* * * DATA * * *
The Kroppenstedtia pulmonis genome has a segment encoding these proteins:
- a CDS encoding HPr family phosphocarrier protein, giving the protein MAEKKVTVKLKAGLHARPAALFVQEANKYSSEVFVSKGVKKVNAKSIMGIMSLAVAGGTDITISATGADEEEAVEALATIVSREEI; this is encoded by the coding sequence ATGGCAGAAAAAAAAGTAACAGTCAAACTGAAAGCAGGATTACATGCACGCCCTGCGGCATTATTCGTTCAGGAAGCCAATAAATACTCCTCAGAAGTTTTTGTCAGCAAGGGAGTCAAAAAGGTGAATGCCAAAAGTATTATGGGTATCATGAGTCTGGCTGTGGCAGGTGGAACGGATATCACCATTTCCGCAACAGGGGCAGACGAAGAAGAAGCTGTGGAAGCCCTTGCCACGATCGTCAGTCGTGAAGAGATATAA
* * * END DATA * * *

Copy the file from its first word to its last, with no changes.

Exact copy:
The Kroppenstedtia pulmonis genome has a segment encoding these proteins:
- a CDS encoding HPr family phosphocarrier protein, giving the protein MAEKKVTVKLKAGLHARPAALFVQEANKYSSEVFVSKGVKKVNAKSIMGIMSLAVAGGTDITISATGADEEEAVEALATIVSREEI; this is encoded by the coding sequence ATGGCAGAAAAAAAAGTAACAGTCAAACTGAAAGCAGGATTACATGCACGCCCTGCGGCATTATTCGTTCAGGAAGCCAATAAATACTCCTCAGAAGTTTTTGTCAGCAAGGGAGTCAAAAAGGTGAATGCCAAAAGTATTATGGGTATCATGAGTCTGGCTGTGGCAGGTGGAACGGATATCACCATTTCCGCAACAGGGGCAGACGAAGAAGAAGCTGTGGAAGCCCTTGCCACGATCGTCAGTCGTGAAGAGATATAA